The first ladies of both Guatemala and Honduras on Thursday toured border patrol facilities packed at more than twice their capacity with illegal immigrants fleeing those countries and others.
Department of Homeland Security Acting Secretary Kevin McAleenan invited the women to McAllen, Texas to meet their citizens face to face, to hear why they are fleeing by the thousands to cross through the Rio Grande Valley into the U.S., KGBT’s Sydney Hernandez reports.
#BORDERNEWS Currently, there are 6,700 immigrants in custody in the RGV alone, well over the sector holding capacity of 3,300. Most of them are from the Northern Triangle and that’s exactly why the first lady of Honduras and first lady of Guatemala came to McAllen, today. #RGV pic.twitter.com/l6zALNHZu4
— Sydney Hernandez (@SydneyKGBT) June 20, 2019
“Currently, there are 6,700 immigrants in custody in the RGV alone, well over the sector holding capacity of 3,300,” Hernandez posted to Twitter Thursday. “Most of them are from the Northern Triangle and that’s exactly why the first lady of Honduras and first lady of Guatemala came to McAllen, today.”
The women toured the McAllen processing center, overrun by 1,600 illegal immigrants apprehended in the Rio Grande Valley every day. Those illegal immigrants are quickly processed and transferred to shelters in McAllen and elsewhere.
Guatemalan first lady Patricia Marroquin De Morales and Ana Garcia Carias, the first lady of Honduras, made a stop at the Catholic Charities Respite Center in downtown McAllen, where about 900 illegal immigrants arrive every day. There, the women offered vague generalities about what their governments are doing to control the massive migration, but promised to meet with DHS officials to find ways to cooperate.
“Carias says they have campaigns to show the risks of migrating, as well as programs to deter crime and provide solutions for poverty,” Hernandez said, interpreting the first lady’s comments.
Morales blamed the problem on the criminal organizations profiting from the immigration crisis.
Morales said “smugglers lie to immigrants about immigration policies in the United States, and that’s why she accepted the invitation from DHS … to see the border first hand,” according to Hernandez.
Ironically, the presidents of both Honduras and Guatemala have been accused of ties to the criminal organizations that are making big profits from pushing drugs and illegal immigrants across the U.S. border.
Guatemalan President Jimmy Morales ran on a campaign slogan of “neither corrupt, nor a crook” but faced large protests in 2017 after his older brother and close advisor Sammy Morales was arrested on corruption and money laundering charges. Morales’ son, Jose Manuel Morales, was also arrested in connection to the same crimes, according to Reuters.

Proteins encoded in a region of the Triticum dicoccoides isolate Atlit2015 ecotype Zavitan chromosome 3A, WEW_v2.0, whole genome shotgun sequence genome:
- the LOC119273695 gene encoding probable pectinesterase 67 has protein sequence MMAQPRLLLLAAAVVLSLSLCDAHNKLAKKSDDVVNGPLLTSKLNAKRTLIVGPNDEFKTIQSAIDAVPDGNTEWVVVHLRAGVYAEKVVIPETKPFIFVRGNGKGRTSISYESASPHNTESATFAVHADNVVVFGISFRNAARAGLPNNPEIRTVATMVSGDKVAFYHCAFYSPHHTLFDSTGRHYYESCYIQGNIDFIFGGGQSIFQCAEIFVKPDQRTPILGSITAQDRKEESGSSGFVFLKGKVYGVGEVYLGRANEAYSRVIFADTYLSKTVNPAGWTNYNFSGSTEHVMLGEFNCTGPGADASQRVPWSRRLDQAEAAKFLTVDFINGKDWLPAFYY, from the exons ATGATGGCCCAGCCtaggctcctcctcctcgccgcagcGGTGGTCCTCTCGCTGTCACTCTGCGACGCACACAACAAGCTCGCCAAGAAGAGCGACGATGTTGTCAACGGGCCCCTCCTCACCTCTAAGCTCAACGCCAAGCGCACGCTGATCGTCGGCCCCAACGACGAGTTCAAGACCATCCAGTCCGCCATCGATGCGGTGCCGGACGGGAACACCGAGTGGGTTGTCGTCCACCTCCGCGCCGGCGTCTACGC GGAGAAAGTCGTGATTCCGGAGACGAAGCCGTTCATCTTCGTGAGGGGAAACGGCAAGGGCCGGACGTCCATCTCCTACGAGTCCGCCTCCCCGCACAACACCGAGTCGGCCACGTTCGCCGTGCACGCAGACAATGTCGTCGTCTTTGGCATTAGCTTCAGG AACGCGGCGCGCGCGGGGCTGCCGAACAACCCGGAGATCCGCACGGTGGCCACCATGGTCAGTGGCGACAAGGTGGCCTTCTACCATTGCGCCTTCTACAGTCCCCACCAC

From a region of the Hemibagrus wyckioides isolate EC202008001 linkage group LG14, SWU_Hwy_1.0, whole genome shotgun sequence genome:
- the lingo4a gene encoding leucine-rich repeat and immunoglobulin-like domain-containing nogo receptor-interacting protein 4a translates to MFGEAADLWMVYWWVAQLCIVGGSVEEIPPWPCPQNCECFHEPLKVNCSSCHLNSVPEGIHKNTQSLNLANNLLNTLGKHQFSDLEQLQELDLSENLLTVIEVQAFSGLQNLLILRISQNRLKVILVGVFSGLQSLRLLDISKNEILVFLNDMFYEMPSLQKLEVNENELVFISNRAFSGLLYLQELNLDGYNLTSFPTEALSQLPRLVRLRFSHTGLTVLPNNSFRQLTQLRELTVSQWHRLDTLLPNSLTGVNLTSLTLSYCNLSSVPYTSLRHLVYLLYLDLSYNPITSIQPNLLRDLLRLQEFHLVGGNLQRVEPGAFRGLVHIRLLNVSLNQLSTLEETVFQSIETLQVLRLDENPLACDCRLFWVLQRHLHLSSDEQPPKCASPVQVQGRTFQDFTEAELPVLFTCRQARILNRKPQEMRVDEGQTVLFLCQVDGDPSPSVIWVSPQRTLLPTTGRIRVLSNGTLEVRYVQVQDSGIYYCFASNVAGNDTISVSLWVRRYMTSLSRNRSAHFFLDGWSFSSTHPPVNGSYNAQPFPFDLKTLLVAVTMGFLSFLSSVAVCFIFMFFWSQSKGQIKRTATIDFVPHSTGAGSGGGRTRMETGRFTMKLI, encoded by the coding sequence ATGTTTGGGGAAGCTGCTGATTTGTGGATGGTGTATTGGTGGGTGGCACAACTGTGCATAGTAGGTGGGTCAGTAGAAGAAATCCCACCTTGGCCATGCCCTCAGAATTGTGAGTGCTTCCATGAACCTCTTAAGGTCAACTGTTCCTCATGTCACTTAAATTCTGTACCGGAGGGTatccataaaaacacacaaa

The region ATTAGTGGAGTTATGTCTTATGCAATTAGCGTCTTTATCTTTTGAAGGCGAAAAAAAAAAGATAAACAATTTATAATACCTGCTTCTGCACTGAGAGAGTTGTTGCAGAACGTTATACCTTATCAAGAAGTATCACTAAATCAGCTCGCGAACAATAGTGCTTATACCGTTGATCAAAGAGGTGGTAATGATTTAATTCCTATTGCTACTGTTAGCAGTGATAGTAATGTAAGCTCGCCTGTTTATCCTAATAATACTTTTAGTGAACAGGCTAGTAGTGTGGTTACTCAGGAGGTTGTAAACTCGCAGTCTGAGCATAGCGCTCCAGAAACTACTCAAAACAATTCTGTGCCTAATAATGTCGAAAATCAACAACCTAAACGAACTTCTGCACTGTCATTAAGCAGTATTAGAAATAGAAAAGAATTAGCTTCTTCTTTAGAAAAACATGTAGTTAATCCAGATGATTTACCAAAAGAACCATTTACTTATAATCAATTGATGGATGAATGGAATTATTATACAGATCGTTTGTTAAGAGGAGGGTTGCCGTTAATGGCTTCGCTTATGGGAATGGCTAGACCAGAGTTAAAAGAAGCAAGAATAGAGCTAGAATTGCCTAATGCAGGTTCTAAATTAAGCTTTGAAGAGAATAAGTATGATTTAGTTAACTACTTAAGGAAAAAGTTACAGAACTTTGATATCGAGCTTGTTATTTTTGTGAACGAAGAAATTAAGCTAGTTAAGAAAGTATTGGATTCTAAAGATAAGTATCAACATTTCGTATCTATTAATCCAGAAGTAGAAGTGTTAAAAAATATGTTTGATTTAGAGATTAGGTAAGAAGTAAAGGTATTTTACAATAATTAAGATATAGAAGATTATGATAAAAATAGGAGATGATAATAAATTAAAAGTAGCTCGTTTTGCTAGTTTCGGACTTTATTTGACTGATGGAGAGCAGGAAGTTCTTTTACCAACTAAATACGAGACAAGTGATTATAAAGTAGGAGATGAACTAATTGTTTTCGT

In late 2017, a U.S. federal court in Miami convicted Marlon Francesco Monroy Meono, known as “The Ghost,” on drug trafficking charges and sentenced him to more than 21 years in prison. Meono admitted to using go-fast boats to ship cocaine from Columbia to Central America and into the U.S., a scheme that he said involved Vice President Roxana Baldetti and former Interior Minister Mauricio Lopez Bonilla, who also faced similar drug trafficking charges in the U.S. and corruption charges in Guatemala.
“In addition, Monroy Meono has stated publicly that he personally gave $500,000 in cash to Jefeth Cabrera Cortez, the son of Guatemala Vice President Jafeth Cabrera, which was used to help finance the 2015 electoral campaign that brought Cabrera and current President Jimmy Morales to power,” according to InSight Crime.
It’s a similar situation with Carias’ husband, Honduran President Juan Orlando Hernandez.
Hernandez’ brother, Juan Antonio Hernandez, was described in U.S. court records filed in 2018 as a “large-scale drug trafficker” who has moved countless shipments of cocaine into the United States through Central America for decades.
The federal indictment alleged the president’s brother operated labs in Columbia and Honduras to process cocaine that was stamped with the initials “T.H.” for Tony Hernandez, then trafficked to the United States. The scheme involved bribes for law enforcement, front companies with government contracts, and connections in the highest levels of the Honduran government, court records show.
According to The New York Times:
The indictment also alleged that Mr. Hernández “was involved in processing, receiving, transporting and distributing multi-ton loads of cocaine that arrived in Honduras via planes, go-fast vessels, and on at least one occasion, a submarine.”
As part of his activities, the indictment said, Mr. Hernández paid off law enforcement officials to protect shipments and also demanded bribes from drug traffickers for himself and “on behalf of one or more high-ranking Honduran politicians.”